Scorpions reached the peak of their long career with the 1984 album Love at First Sting. This album spawned the group’s best selling singles and peaked in the Top 10 of the American album charts. The album is also notable due to a couple of ancillary facts. The original cover art (shown here) was deemed unsuitable for certain retail outlets, forcing the group to re-package the album in some markets. This was one the first albums to be recorded wholly using digital technology. While on the technological cutting edge, this also caught some blow-back from some long time fans who felt the sound was too polished and metallic.
Scorpions were formed in 1965 by guitarist Rudolf Schenker, the only original member to remain through the decades. Vocalist Klaus Meine joined the group just prior to the release of their debut album Lonesome Crow in 1972. Through the seventies, Scorpions gained popularity, led by releases like 1976’s Virgin Killer and 1978’s Lovedrive. This latter album was the first to feature guitarist Matthias Jabs.
At the dawn of the eighties, the band’s popularity accelerated with the release of Animal Magnetism in 1980 and Blackout in 1982. During this period, Meine required surgery on his vocal cords and his future with the band was in doubt. But he eventually had a full recovery and came back stronger than ever as an MTV audience was exposed to this band.
Love at First Sting by Scorpions
|Released: March 27, 1984 (Harvest)
Produced by: Dieter Dierks
Recorded: Dierks Studios, Germany, 1983–1984
|Side One||Side Two|
|Bad Boys Running Wild
Rock You Like a Hurricane
I’m Leaving You
The Same Thrill
|Big City Nights
As Soon as the Good Times Roll
Still Loving You
|Klaus Meine – Lead Vocals
Rudolf Schenker – Guitars, Vocals
Matthias Jabs – Guitars
Francis Buchholz – Bass, Keyboards, Vocals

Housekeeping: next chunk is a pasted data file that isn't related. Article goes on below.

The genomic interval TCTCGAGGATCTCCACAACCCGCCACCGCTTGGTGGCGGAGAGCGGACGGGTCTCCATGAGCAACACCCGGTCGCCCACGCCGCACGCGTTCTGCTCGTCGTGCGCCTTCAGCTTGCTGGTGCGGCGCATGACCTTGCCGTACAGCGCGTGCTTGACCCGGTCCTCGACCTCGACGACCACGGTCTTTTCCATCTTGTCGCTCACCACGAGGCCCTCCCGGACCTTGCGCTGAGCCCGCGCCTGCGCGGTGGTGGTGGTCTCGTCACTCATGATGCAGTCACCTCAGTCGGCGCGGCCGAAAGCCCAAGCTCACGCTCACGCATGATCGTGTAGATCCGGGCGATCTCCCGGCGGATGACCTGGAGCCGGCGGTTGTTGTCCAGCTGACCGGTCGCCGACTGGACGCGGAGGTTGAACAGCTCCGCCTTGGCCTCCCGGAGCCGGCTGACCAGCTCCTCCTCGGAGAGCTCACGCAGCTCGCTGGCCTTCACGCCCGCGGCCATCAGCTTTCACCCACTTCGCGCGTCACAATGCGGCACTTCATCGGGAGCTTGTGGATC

Herman Rarebell – Drums, Vocals
Love at First String was produced by the group’s long time collaborator, Dieter Dierks, and recorded at his studios in Pullheim Stommeln, Germany. Co-written by drummer Herman Rarebell, the opener “Bad Boys Running Wild” starts with a screaming lead and steady riff but falls into a lame and dated chorus. “Rock You Like a Hurricane” brings things back with great sonic qualities and melodies and a fantastic guitar lead by Schenker. A staple of 80s hard rock, the song reached #25 on the pop charts and its sex-charged lyrics include the album’s title.
“I’m Leaving You” is a decent rock song with good vocals and variations of melodic sections over a steady rock arrangement. “Coming Home” is a bit more complex as a multi-part track which starts as a soft ballad before breaking into a frenzied rocker led by the drums of Rarebell and a harmonized mocking-vocal guitar riff. “The Same Thrill” finishes off side one as an almost punk song in the way it noisily comes in and does not relent throughout.
The album’s second side is far more solid and even than the first. On “Big City Nights” the duo riff approach works well, along with a thumping bass by Francis Buchholz and dynamic vocals with a decent hook by Meine. “As Soon As the Good Times Roll” is a moderately slow and unique tune which contains some reggae elements in its approach, while “Crossfire” has a darker feel, led by the marching drum roll throughout with some good harmonies in the hook and rapid fire guitar phrases.
The intro to the ballad “Still Loving You” is the true highlight of the album due to the masterful guitar work of Schenker and Jabs. Dramatic but not tacky, this ninth and final track brings the whole album up to another level as an indelible love song which sounds as fresh and bright thirty years on as it did in 1984.
Love at First Sting reach the Top 20 on both sides of the Atlantic and Scorpions toured extensively in the wake of its success, forging a live album along the way. The group’s output and popularity remained high throughout the decade and well into the 1990s.
Part of Classic Rock Review’s celebration of the 30th anniversary of 1984 albums.